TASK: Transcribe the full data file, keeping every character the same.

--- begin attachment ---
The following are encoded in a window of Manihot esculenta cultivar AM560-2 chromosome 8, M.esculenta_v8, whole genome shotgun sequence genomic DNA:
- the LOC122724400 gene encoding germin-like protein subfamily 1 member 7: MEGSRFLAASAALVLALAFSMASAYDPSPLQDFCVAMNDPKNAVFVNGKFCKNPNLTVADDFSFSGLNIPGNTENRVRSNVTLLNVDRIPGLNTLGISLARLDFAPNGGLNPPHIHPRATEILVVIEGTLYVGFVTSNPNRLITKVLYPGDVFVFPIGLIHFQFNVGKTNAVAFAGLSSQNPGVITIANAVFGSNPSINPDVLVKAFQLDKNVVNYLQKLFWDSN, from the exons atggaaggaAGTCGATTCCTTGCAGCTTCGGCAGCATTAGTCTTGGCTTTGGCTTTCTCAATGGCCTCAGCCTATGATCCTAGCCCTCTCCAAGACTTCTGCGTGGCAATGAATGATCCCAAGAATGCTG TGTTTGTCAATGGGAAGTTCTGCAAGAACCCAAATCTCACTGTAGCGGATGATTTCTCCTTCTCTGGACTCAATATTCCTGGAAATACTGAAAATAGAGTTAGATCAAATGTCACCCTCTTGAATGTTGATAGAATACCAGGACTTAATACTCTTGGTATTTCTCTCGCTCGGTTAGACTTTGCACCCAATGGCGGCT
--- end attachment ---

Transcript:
The following are encoded in a window of Manihot esculenta cultivar AM560-2 chromosome 8, M.esculenta_v8, whole genome shotgun sequence genomic DNA:
- the LOC122724400 gene encoding germin-like protein subfamily 1 member 7: MEGSRFLAASAALVLALAFSMASAYDPSPLQDFCVAMNDPKNAVFVNGKFCKNPNLTVADDFSFSGLNIPGNTENRVRSNVTLLNVDRIPGLNTLGISLARLDFAPNGGLNPPHIHPRATEILVVIEGTLYVGFVTSNPNRLITKVLYPGDVFVFPIGLIHFQFNVGKTNAVAFAGLSSQNPGVITIANAVFGSNPSINPDVLVKAFQLDKNVVNYLQKLFWDSN, from the exons atggaaggaAGTCGATTCCTTGCAGCTTCGGCAGCATTAGTCTTGGCTTTGGCTTTCTCAATGGCCTCAGCCTATGATCCTAGCCCTCTCCAAGACTTCTGCGTGGCAATGAATGATCCCAAGAATGCTG TGTTTGTCAATGGGAAGTTCTGCAAGAACCCAAATCTCACTGTAGCGGATGATTTCTCCTTCTCTGGACTCAATATTCCTGGAAATACTGAAAATAGAGTTAGATCAAATGTCACCCTCTTGAATGTTGATAGAATACCAGGACTTAATACTCTTGGTATTTCTCTCGCTCGGTTAGACTTTGCACCCAATGGCGGCT